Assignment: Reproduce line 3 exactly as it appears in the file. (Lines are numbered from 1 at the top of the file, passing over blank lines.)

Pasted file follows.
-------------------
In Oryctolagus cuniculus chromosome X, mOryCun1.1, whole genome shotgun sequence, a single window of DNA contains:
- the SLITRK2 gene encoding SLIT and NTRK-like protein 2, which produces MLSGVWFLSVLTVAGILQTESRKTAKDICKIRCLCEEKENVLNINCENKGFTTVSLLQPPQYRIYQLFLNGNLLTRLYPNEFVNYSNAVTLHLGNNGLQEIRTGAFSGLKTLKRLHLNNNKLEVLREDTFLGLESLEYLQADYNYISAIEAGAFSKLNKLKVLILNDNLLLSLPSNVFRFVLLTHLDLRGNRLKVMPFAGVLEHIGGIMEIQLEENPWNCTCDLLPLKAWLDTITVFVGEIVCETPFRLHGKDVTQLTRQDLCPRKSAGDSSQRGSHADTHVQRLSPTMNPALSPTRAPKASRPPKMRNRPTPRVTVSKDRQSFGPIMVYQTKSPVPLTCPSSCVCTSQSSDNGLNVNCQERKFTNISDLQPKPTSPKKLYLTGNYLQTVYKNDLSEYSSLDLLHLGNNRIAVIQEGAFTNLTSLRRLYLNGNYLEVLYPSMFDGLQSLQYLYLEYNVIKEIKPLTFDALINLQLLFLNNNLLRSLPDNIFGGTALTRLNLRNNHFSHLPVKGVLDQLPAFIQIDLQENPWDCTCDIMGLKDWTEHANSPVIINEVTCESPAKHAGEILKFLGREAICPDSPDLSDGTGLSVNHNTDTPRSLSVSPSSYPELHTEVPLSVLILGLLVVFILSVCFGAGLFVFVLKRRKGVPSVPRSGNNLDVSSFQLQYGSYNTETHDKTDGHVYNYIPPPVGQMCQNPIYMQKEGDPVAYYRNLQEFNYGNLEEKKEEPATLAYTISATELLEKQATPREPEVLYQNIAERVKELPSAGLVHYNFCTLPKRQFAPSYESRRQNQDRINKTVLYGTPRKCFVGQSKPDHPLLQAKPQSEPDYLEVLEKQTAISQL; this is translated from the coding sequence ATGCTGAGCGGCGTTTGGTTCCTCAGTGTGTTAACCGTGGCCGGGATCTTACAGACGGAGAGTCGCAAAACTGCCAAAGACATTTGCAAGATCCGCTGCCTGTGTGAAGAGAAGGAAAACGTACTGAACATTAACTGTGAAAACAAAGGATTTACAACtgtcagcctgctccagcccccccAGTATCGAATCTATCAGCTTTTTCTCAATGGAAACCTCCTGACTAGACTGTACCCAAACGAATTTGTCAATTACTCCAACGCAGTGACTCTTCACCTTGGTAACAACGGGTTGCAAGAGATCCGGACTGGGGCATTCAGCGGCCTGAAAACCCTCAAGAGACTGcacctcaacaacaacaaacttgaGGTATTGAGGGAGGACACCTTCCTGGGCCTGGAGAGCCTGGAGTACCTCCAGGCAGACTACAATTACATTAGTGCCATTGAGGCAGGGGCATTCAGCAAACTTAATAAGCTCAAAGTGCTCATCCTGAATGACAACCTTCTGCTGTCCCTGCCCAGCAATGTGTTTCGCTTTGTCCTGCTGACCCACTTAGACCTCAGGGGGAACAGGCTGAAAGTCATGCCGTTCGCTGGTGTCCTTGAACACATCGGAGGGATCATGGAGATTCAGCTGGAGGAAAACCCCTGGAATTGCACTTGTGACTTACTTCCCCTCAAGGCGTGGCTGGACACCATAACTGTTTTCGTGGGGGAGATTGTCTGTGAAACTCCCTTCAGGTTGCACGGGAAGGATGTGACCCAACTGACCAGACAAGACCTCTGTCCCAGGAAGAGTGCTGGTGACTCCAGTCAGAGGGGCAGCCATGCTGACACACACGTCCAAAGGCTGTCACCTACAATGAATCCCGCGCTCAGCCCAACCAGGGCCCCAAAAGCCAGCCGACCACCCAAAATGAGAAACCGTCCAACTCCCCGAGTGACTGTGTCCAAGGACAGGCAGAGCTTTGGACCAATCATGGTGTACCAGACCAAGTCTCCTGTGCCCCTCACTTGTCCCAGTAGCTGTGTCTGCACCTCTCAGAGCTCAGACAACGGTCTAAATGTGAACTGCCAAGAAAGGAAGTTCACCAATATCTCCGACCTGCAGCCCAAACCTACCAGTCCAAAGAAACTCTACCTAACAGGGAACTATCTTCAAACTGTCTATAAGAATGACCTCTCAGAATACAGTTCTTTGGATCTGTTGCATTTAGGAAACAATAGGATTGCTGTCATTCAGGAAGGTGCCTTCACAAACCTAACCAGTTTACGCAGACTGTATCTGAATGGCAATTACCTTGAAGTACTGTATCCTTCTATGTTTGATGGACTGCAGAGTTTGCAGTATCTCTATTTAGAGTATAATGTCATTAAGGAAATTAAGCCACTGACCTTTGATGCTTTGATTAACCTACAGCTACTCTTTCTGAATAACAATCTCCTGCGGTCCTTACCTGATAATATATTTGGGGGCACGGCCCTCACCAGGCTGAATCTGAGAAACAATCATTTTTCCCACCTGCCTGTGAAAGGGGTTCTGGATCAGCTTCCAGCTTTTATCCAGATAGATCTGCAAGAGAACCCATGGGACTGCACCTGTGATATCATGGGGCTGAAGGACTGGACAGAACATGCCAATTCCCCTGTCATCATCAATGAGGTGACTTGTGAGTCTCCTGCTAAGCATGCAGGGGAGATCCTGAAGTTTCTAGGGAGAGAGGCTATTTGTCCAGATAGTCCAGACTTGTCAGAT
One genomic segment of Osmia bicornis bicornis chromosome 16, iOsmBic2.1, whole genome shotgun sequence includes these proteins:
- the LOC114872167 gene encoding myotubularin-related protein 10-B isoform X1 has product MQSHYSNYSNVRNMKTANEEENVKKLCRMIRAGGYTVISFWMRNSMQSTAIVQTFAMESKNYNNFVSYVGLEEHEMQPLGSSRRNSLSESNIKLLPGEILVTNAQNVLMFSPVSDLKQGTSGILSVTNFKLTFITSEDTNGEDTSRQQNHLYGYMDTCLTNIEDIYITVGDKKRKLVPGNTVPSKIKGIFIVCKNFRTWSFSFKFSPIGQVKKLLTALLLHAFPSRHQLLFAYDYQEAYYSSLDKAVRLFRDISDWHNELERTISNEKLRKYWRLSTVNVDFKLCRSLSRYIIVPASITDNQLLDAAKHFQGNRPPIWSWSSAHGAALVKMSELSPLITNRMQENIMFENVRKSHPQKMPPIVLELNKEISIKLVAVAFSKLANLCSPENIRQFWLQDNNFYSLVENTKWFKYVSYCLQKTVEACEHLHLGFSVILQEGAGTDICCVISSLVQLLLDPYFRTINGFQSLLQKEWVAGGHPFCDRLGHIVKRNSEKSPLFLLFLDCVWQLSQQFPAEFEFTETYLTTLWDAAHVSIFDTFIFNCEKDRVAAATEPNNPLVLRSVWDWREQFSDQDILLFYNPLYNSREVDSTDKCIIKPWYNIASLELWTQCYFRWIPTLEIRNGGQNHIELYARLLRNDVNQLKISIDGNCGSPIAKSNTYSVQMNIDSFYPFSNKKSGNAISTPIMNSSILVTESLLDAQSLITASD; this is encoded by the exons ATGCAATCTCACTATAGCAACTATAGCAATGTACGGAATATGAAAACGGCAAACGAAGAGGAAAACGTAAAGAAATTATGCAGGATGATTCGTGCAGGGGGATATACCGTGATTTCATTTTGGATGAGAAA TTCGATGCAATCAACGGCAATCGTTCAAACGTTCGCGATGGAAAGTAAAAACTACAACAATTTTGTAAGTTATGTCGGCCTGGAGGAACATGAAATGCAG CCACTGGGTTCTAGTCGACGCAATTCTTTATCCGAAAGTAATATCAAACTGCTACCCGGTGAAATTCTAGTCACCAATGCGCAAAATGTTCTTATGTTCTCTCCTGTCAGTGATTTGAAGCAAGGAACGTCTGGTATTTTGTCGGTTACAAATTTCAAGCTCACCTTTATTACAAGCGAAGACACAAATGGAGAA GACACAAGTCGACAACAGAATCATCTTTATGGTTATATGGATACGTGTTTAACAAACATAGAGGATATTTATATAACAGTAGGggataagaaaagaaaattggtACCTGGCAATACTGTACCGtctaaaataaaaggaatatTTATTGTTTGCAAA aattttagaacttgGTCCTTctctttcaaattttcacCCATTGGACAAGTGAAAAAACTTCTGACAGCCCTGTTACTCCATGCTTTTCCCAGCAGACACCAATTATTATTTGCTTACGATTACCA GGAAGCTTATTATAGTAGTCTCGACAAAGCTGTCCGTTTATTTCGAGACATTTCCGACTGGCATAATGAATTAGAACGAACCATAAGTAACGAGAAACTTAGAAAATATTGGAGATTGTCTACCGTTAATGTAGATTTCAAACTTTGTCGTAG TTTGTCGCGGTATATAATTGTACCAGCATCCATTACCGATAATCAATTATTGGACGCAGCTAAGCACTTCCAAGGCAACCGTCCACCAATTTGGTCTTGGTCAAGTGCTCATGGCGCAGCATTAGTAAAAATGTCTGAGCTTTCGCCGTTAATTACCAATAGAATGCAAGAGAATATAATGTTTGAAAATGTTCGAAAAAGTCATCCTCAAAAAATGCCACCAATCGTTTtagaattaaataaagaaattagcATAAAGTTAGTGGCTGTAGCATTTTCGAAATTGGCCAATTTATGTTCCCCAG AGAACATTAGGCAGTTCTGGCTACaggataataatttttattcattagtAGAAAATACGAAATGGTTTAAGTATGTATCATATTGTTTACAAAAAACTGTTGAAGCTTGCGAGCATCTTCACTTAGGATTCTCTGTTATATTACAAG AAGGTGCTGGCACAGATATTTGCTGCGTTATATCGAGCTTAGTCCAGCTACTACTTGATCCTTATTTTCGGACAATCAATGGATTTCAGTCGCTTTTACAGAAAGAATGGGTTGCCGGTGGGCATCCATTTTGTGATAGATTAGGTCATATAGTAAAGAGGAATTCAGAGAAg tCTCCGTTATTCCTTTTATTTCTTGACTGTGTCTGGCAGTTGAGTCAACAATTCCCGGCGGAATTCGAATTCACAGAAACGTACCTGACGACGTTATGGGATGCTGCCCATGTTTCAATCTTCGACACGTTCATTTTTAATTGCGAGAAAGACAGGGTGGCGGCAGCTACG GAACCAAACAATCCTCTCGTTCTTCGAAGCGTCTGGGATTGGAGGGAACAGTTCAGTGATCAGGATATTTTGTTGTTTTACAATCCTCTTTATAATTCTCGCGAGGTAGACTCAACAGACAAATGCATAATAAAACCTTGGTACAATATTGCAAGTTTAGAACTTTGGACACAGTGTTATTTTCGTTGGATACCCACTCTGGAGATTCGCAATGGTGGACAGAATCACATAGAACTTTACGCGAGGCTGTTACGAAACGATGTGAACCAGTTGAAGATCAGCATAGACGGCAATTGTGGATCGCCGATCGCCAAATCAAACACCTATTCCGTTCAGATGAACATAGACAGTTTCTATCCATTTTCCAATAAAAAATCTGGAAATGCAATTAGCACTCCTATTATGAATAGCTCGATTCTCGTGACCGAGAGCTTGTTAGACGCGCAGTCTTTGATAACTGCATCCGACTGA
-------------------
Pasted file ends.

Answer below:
One genomic segment of Osmia bicornis bicornis chromosome 16, iOsmBic2.1, whole genome shotgun sequence includes these proteins: